Quarter of young people 'feel isolated,' according to major mental health report

26 November 2019, 00:02

File photo: More than one in five also believe that where they live has a negative impact on their mental health
File photo: More than one in five also believe that where they live has a negative impact on their mental health. Picture: PA

By Megan White

One in four youngsters across the UK have said they often feel left out, while a similar proportion feel isolated from others, according to a new report.

More than one in five also believe that where they live has a negative impact on their mental health.

The major study, published by the Mental Health Foundation, warns that early life experiences, where youngsters live, exploring their identity as they grow up and pressures as they leave school are all factors that can pose a risk to good mental health.

The report, published as part of the Foundation's 70th anniversary, includes the findings of an online survey of more than 2,500 young people.

The poll found that just 54 per cent of young adults feel able to speak about their emotions with others, while 14 per cent say they do not have a trusted adult to go to for advice and support if they were experiencing a problem.

One in four say they often feel they lack companionship, while the same proportion say they often feel left out, and 27 per cent feel isolated from others.

Just over half of those questioned were confident that they know where to go to find help if they are concerned about their mental health and wellbeing, while a just a third are confident that they would get the help they need.

But having supportive friends and families, and learning skills that help them to talk about and manage their feelings, as well as good support when problems arise, can help to protect young people's wellbeing.

The study says: "Children and young people's early life experiences, the areas they live in, the process of navigating and exploring their identity, and the pressures they experience as they leave school and enter the workplace can all be issues posing risks to good mental health.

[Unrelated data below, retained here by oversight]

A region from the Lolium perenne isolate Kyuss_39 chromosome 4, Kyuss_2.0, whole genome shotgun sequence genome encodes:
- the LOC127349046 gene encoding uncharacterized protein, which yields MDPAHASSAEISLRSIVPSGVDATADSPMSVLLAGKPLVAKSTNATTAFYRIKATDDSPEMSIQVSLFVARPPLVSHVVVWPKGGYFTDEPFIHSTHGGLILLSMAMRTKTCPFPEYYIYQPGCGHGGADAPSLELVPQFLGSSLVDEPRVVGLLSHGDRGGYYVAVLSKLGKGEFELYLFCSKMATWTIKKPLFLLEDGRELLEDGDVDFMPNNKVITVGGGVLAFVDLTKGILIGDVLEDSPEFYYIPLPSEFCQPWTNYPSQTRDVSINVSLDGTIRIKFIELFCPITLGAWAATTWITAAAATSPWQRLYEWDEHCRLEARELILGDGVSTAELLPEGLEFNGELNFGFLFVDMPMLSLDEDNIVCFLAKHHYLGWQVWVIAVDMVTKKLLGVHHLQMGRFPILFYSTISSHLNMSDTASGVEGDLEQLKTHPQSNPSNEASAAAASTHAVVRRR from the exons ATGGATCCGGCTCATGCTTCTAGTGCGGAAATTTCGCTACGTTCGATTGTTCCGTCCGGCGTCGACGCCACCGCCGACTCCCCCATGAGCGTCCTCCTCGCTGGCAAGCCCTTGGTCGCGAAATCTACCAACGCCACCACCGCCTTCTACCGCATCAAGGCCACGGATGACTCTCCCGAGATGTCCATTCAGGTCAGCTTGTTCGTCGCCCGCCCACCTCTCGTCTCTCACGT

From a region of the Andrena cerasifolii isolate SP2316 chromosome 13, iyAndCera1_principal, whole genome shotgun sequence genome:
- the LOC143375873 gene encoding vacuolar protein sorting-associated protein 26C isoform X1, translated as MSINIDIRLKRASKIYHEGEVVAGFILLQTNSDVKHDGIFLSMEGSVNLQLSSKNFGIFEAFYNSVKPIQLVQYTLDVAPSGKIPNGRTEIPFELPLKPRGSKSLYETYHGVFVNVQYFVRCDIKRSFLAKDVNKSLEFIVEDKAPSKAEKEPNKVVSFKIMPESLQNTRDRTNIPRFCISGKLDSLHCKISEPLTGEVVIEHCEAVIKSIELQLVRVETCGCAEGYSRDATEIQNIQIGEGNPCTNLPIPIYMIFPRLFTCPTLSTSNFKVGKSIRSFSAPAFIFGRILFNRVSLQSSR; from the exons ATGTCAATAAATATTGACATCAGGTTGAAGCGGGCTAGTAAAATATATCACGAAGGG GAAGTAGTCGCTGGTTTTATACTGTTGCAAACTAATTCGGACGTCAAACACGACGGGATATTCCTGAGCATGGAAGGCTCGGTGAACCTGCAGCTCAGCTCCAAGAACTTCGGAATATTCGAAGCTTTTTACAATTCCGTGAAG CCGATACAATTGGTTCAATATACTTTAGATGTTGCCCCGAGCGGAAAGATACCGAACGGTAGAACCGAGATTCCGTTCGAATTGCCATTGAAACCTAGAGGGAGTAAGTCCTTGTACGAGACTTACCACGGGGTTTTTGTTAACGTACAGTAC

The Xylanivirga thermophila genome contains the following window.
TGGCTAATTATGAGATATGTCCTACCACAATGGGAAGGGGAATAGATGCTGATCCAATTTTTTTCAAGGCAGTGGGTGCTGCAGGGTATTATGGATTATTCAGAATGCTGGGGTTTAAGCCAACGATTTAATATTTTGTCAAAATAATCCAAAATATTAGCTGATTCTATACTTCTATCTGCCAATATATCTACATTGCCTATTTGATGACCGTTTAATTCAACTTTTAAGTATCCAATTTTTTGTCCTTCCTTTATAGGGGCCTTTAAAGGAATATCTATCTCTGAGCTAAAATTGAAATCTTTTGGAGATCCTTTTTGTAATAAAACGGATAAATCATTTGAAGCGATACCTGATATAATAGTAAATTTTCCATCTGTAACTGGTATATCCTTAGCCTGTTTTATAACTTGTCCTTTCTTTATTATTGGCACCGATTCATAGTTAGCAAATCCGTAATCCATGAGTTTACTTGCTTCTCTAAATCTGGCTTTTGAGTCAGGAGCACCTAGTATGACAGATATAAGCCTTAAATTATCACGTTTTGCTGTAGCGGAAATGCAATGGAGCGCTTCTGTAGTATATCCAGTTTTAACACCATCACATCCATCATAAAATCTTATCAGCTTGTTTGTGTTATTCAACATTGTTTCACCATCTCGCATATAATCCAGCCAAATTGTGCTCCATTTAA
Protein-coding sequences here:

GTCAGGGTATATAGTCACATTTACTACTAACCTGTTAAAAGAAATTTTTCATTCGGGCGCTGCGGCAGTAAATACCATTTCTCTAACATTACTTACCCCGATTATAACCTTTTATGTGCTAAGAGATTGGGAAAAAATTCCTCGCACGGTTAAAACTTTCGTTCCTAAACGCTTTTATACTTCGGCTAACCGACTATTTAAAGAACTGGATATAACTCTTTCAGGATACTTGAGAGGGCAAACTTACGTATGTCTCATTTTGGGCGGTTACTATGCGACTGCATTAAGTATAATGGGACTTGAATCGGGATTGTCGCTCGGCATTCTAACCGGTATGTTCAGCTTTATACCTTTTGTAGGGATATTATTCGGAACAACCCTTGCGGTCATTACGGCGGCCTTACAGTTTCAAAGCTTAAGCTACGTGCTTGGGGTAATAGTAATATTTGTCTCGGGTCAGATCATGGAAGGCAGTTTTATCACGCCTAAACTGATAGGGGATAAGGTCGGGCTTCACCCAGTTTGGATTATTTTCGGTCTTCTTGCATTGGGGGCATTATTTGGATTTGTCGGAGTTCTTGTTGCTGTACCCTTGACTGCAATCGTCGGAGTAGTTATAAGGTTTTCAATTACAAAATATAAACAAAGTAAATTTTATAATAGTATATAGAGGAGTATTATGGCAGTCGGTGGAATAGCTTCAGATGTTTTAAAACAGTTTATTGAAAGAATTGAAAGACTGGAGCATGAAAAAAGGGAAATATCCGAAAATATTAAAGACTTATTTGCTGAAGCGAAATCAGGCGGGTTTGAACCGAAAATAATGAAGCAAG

"By contrast, having supportive families, friends and communities; the skills to understand, talk about and manage challenging feelings; adults to turn to that understand how they feel; and accessible and effective support if problems start to become overwhelming are key things that can promote and protect good mental health from childhood into young adulthood and beyond."

The study notes that the prevalence of mental health problems among children appears to be rising, with rates among five to 15-year-olds increasing from 9.7 per cent in 1999 to 11.2 per cent in 2017.

Mark Rowland, chief executive of the Mental Health Foundation, said: "Our research has painted a worrying picture of young people, with many reporting that they are feeling isolated or don't know where they can turn to if they experience emotional problems.

"Large numbers try to manage in silence. With only half of young people saying they can speak about their emotions with others, our society needs to go a lot further in tackling issues like stigma and opening up channels for young people to talk about their problems.

"The focus of this research is how to prevent young people feeling this way and to support their mental health by addressing these issues. Prevention is the best tool we have to alleviate these negative experiences by creating the conditions in which young people feel more connected, more able to talk about their problems, and to find help they can rely on."